From: OUT OF CLEVELAND
Back-cover page and where to buy: OUT OF CLEVELAND
. . . I had always asked myself why the Jews had not escaped before the inexorable drift of destruction caught up with them. Surprisingly few Jews left Germany before the Holocaust. Did those few possess some kind of knowledge the others had no access to?
I begin to think that if I could find a Jew who had left Germany he might tell me something that could save my life.
On January 4th Zara returns and seems far less threatening than in my memory of only ten days before. We ask one another how the holidays had been. Later she scrambles an egg and carries it to her room. I don't see her again for two days.
On January 7th I note that I feel very well and that everything in the house is in order. I begin to be ashamed of my suspiciousness and I write: Have I been looking for spiders in cobwebs?
On January 8th I am about to go out for "Happy Hour" when she comes home. She looks crestfallen when she sees me dressed to leave and I feel a small lurch of pity for her solitude on this first Friday of the new year. Impulsively I ask her to join me and she eagerly accepts, quickly putting on the coat she has just removed, not bothering even to go to the bathroom or to adjust her makeup, as though she is afraid I might leave without her. We drive in her new fire-engine red z b15x.
That night I briefly record: Pleasant company. Treated to Chablis. Doesn't flirt, but men flirt with her. Nice time. Can this woman be poisoning me?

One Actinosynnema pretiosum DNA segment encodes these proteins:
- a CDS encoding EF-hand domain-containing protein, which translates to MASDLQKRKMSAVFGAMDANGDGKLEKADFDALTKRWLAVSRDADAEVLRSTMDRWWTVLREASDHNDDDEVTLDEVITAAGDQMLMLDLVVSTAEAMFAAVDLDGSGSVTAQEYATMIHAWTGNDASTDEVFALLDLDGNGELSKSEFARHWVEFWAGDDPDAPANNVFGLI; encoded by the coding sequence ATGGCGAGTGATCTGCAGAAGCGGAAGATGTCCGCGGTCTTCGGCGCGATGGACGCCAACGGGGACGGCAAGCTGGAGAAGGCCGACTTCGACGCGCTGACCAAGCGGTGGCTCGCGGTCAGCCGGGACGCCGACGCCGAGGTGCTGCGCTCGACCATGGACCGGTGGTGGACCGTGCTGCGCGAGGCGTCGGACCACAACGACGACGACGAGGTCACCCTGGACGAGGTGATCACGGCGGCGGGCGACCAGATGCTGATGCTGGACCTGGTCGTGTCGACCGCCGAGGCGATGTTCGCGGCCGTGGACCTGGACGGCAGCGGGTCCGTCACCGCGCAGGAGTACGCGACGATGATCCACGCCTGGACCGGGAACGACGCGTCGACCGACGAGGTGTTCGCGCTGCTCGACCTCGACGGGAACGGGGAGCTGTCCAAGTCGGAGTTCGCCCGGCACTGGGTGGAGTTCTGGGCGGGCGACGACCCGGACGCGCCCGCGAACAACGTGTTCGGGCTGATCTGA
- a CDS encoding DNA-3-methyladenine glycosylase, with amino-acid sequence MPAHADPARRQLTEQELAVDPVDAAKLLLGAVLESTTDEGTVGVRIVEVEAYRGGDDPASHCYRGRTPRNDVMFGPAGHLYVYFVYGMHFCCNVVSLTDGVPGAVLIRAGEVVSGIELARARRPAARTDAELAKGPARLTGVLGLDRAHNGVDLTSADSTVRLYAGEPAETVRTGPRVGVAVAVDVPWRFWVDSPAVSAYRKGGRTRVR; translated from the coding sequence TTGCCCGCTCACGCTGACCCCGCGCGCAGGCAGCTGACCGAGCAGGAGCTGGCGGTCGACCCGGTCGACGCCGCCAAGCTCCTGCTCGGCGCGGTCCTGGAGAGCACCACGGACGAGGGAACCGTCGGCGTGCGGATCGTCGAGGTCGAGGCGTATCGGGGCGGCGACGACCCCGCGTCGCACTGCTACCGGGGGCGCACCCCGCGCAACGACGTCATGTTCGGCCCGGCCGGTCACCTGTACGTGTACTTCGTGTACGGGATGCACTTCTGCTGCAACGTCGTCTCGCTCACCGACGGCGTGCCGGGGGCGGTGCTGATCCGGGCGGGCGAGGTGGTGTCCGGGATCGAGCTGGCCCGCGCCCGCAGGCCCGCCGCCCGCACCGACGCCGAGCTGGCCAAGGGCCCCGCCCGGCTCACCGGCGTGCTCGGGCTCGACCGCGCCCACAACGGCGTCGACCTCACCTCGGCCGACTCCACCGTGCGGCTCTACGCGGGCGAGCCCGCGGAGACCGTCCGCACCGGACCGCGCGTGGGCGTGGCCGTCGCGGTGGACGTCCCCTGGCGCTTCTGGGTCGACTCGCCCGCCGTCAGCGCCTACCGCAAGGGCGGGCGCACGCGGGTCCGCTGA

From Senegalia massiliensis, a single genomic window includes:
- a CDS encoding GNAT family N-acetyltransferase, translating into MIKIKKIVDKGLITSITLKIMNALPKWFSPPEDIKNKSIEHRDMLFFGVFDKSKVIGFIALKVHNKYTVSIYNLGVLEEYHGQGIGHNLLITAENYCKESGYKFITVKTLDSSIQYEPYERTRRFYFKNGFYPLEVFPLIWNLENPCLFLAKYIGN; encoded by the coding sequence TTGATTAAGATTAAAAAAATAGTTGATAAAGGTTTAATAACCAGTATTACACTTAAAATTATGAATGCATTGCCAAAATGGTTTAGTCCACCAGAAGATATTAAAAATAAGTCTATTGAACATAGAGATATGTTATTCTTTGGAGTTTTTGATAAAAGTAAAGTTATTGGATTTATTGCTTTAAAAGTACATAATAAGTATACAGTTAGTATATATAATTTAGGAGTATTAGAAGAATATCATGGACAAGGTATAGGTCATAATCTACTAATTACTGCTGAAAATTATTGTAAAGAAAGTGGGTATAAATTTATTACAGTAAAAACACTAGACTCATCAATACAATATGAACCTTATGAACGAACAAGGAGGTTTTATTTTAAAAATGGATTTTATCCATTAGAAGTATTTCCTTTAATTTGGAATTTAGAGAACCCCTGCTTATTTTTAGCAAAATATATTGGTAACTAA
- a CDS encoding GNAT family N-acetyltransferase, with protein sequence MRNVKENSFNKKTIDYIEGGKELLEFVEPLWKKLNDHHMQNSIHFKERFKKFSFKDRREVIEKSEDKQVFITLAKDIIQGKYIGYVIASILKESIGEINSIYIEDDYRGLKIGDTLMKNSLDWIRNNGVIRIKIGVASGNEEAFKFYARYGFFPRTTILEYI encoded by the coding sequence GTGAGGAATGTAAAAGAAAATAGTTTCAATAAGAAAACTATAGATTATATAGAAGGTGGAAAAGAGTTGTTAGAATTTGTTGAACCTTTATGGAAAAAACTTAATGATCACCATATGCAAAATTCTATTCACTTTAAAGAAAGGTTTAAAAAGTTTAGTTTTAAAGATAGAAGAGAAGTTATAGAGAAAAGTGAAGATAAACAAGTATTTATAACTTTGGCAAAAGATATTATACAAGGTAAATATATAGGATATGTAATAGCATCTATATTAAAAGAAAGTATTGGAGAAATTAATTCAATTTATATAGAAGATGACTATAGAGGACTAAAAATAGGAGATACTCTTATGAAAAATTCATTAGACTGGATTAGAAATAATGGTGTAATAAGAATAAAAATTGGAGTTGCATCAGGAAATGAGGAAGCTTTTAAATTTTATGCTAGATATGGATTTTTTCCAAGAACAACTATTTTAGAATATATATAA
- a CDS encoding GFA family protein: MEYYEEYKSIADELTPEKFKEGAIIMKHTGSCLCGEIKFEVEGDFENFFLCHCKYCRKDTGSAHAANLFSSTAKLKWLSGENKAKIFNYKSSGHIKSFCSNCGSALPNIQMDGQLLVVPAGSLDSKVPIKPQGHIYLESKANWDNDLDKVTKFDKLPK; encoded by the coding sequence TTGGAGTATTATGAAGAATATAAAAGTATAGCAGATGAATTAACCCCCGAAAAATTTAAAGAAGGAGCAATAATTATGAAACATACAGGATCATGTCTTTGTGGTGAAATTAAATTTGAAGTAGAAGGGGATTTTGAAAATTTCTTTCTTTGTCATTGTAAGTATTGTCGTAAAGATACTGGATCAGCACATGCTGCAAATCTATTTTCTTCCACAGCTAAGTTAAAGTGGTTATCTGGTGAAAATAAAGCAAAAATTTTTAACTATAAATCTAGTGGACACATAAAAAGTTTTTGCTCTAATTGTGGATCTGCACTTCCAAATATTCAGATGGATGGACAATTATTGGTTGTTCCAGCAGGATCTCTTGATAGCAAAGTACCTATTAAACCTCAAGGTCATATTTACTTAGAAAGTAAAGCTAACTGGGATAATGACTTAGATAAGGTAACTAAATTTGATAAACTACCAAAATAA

But the next evening, passing through the living room, she speaks about the night before with the hauteur she does so well: "You must go der because it es a trandy place. The men Oi-ee, met were so mach lower class. It es so difficult to meet men with gud backgrund. Most men ahr so mach lower class than . . ." (she pauses to include me) "we ahr."
On January 12th I find the Jew who might help me understand my own actions. Sunday mornings I often shop at a Jewish bakery. Occasionally I notice a concentration camp number carved into a forearm. Horrified and fascinated I scrutinize the person from head to toe, noting facial expression, body movement, clothing, trying to imagine the body emaciated and the face cadaverous--passivity beyond all reach of terror or grief. But I see the once withered number plumped out on an arm expanded with the pleasure of life, and the person who years ago had returned like the messenger in Job to say Only I have returned to tell you is now saying "Kaiser rolls with poppy seeds."
On this particular Sunday a nattily-dressed man emerges from a dark-blue Fleetwood. The people at the counter waiting for their numbers to be called back away from him, so although the store is crowded, arm to arm, shoulder to shoulder, a space opens around him When he leaves I query Jack, the owner: Morton Gilderheim had sailed out of Germany in 1933, going first to Venezuela where he made a fortune. He left behind a wife and two toddlers.
Mr. Gilderheim is not a gregarious man, but he agrees to see me when I plead the extreme urgency of my case. At six, on the evening of January 14th, my seven-year-old Toyota, embarrassingl dilapidated, chugs up a long shrub-bordered driveway to an enormous Georgian house surrounded by formal gardens.
He wears an elegant, grey pinstriped suit and stands in front of three-story leaded windows through which the formal gardens glimmer pink with the oncoming sunset. I feel as though I have stumbled onto a stage play and am about to deliver the wrong cue
to the wrong actor.
"How do you know when somebody is trying to kill you? How can you be sure? How did you know it was time to leave Germany before anyone else knew?"
He laughs ruefully and answers with only a trace of a German accent, "Perhaps the children did not know, but everyone above the age of twelve knew we were in mortal danger at the same time
I knew . . . .